‘The sad reality of African Americans’ Local civil rights groups speak out after police union calls on judge to resign

LAS VEGAS (KLAS) – The Clark County Black Caucus joins the Las Vegas chapters of the NAACP and ACLU in speaking out after the Las Vegas Police Protective Association (LVPPA), the union that represents department officers of the Las Vegas Metropolitan Police, calls for a judge to resign.

On July 11, Clark County District Court Judge Erika Ballou was addressing a defendant when she made comments about police relations with African Americans.

“You’re the one who makes the decision not to walk away from the cops. You are a black man in America. You know you don’t want to be anywhere the cops are,” Judge Ballou said. “You know you don’t want to be anywhere the cops are because I know you’re not, and I’m a middle-aged middle-class black woman. I don’t want to be where the cops are because I don’t know if I’m going to make it out alive or not.

A video circulated of Judge Ballou making the comments which prompted the LVPPA to ask her to resign from the bench and an ethics investigation against her.

These recent reports of judicial misconduct have prompted local civil rights organizations, the Clark County Black Caucus and the Las Vegas chapters of the NAACP and ACLU, to speak out and issue statements of support for the Judge Ballou.

Judge Ballou’s statements reflect the grim reality for African Americans in the United States and in Clark County. His statements reflect not only his truths, but those of the black community, which suffers disproportionately as victims of police killings.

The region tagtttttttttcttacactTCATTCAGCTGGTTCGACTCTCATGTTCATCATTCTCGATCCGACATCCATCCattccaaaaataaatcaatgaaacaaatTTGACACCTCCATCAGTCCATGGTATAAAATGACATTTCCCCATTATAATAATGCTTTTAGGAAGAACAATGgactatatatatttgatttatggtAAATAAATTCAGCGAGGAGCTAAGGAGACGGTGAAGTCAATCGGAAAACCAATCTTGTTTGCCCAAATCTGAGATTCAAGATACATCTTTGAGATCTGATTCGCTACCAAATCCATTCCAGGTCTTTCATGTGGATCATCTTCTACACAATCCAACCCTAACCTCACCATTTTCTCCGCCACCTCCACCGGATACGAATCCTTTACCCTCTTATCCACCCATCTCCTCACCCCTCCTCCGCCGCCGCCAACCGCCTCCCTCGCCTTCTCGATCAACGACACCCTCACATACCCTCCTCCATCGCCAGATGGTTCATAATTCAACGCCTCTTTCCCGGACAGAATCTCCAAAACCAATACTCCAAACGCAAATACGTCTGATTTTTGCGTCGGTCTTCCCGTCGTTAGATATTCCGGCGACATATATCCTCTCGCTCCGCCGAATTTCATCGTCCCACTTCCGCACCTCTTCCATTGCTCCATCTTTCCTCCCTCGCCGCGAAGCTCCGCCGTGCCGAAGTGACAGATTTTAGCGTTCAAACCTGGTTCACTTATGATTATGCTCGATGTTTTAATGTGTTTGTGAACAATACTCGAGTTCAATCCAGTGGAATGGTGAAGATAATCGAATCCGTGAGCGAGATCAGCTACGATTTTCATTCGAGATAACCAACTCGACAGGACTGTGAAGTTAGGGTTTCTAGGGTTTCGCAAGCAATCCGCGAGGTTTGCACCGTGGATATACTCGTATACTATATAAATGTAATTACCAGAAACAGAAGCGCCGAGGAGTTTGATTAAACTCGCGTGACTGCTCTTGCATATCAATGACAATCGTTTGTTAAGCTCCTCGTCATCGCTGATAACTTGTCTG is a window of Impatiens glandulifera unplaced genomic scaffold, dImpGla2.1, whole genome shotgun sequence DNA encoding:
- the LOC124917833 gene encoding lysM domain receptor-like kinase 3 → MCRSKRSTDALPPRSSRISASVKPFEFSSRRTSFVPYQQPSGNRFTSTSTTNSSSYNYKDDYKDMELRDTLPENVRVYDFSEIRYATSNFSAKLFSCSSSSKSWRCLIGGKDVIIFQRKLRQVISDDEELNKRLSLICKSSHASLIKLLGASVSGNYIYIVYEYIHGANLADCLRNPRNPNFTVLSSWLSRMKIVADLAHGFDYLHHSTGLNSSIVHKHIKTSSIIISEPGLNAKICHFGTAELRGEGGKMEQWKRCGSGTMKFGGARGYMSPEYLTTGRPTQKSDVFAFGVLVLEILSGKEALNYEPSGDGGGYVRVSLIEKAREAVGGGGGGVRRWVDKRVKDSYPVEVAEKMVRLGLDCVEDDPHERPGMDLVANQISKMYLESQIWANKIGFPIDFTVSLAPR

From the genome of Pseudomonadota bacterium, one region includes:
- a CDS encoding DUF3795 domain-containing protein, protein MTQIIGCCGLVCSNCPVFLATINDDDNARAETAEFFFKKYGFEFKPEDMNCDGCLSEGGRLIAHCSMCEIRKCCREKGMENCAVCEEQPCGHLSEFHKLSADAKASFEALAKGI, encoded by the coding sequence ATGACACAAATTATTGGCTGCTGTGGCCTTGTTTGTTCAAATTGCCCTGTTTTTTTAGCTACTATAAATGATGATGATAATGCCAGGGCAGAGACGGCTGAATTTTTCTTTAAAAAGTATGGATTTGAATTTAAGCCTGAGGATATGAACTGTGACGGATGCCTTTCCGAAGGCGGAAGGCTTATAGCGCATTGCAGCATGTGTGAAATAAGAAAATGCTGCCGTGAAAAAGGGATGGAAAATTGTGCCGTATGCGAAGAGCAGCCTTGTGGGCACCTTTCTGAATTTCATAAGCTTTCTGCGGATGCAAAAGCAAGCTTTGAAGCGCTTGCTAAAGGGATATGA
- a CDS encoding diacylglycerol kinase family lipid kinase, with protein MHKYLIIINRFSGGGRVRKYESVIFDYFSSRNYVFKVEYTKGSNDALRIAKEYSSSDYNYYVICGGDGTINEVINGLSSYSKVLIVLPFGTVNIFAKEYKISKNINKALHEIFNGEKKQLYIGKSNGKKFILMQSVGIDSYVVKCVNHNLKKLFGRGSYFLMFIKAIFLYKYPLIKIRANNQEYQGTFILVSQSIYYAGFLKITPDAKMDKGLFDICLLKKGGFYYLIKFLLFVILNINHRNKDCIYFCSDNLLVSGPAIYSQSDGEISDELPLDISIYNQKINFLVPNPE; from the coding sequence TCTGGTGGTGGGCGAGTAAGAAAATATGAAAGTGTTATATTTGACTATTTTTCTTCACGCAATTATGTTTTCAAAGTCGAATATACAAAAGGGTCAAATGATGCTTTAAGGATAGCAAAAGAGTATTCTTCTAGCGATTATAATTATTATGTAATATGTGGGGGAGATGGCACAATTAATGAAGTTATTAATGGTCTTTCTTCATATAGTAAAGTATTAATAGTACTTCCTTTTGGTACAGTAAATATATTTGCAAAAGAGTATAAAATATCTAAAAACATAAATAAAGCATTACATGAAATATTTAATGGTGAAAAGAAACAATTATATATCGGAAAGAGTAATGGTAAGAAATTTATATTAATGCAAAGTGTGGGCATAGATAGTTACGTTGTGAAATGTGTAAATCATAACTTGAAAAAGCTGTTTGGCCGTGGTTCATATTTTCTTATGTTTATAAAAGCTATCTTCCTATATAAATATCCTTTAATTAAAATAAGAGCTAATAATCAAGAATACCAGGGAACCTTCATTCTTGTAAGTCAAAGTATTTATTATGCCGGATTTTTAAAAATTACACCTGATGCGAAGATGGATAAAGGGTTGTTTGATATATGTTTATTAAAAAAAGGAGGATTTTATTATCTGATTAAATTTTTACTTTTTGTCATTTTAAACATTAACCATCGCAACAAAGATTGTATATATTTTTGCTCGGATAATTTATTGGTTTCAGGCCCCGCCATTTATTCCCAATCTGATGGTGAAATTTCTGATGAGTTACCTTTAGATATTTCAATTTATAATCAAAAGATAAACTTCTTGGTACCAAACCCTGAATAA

Roxann McCoy, President of the NAACP Las Vegas Chapter

It is common practice in black households to educate and caution your children about interacting with law enforcement and, where possible, to avoid contact for fear of being profiled, accosted, harassed or worse; and with directions on how to get around the police to get you where you’re going. I believe that Justice Ballou’s advice was expressed from this cautious and non-disparaging view of the fair and equitable application of the law when practiced.

Yvette Williams, chair of the Clark County Black Committee

Judge Ballou’s statements were not “anti-police” and reflected the candor, honesty and authenticity we need from judges. Her statements were made to reduce the confrontation between the individual who appeared before her as an accused and the police. We should all wish for fewer confrontations of this nature. Judge Ballou’s critics would have been more thoughtful in using this as an opportunity for collaboration and restoring trust between police and communities of color, which remain highly strained, instead of trying to get her off the bench.

Athar Haseebullah, Executive Director of the ACLU of Nevada

In the NAACP statement and statement of support, the civil rights organizations reference the 2021 report on police violence which states that while African Americans make up about 13% of the population of the United States, they represent 28% of victims of murder by the police.

We welcome opportunities to speak with law enforcement and the justice system in Nevada about concerns about racial bias, disparity, violence and we continue to actively participate in public policy reforms that result in the racial equality, justice and access. We invite the LVPPA and any other law enforcement organization to continue discussions that advance these goals within our community, including building cultural competency and understanding both on the bench and on the streets. from Vegas.

Clark County Black Caucus, NAACP Las Vegas, ACLU of Nevada

In 2016, Judge Ballou refused to remove a Black Lives Matter pin after a judge ordered her to do so, making national headlines.